Here, then, is the singular comfort that we derive from the Supper. It directs and leads us to the cross of Jesus Christ and to his resurrection, to certify us that whatever iniquity there may be in us, the Lord nevertheless recognizes and accepts us as righteous—whatever materials of death may be in us, he nevertheless gives us life— whatever misery, may be in us, he nevertheless fills us with all felicity.
The second benefit of the Supper is, that it admonishes and incites us more strongly to recognize the blessings which we have received, and receive daily from the Lord Jesus, in order that we may ascribe to him the praise which is due.
The third advantage of the Sacrament consists in furnishing a most powerful incitement to live a holy life, and especially observe charity and brotherly love toward all. For seeing we have been made members of Jesus Christ, being incorporated into him, and united with him as our head, it is most reasonable that we should become conformable to him in purity and innocence, and especially that we should cultivate charity and concord together as becomes members of the same body.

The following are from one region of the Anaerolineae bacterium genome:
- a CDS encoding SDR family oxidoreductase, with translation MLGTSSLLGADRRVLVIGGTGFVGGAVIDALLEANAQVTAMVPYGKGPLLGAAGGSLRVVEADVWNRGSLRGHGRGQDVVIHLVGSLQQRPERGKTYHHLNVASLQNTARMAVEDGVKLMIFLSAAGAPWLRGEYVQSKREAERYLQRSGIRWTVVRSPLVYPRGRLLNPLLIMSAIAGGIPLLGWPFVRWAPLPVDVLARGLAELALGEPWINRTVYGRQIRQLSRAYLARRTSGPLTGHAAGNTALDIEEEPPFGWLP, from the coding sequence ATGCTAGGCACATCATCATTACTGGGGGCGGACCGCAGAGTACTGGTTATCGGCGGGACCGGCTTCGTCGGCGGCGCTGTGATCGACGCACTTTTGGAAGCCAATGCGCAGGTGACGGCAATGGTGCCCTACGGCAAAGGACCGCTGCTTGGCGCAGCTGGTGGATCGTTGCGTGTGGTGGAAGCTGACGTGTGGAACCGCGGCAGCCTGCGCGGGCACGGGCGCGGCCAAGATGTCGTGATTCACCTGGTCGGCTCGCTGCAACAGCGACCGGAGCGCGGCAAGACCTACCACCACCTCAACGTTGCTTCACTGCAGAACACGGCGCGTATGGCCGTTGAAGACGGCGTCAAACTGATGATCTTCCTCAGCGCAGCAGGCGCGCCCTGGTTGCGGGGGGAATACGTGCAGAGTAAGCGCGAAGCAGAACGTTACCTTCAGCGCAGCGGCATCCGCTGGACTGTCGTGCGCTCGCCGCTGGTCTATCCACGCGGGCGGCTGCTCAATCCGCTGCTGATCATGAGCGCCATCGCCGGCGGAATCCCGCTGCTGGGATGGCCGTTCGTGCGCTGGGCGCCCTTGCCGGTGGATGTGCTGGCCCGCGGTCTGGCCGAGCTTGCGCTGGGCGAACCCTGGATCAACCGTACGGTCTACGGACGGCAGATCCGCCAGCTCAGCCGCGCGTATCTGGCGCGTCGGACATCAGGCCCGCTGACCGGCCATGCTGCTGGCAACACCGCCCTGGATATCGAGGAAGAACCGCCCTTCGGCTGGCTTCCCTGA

Therefore, we come to the Lord’s Table not because we are strong, but because we are weak. We come not because any goodness of our own gives us a right to come, but because we need mercy and help. We come, because we love the Lord and want to experience more of His love. We come, because He first loved us and gave Himself for us on the cross.
In light of this, the minister encourages us to lift up our hearts and minds above our cares and fears and let this bread and wine be to us the token and pledge of the grace of the Lord Jesus Christ, the love of God, and the fellowship of the Holy Spirit, all meant for us if we will receive them in humble faith.
The Psalmist invites us all to “take the cup of salvation and call upon the name of the LORD…”
(Adapted from a communion liturgy printed in Worship Now, vol. 1 (Iona Community, Church of Scotland)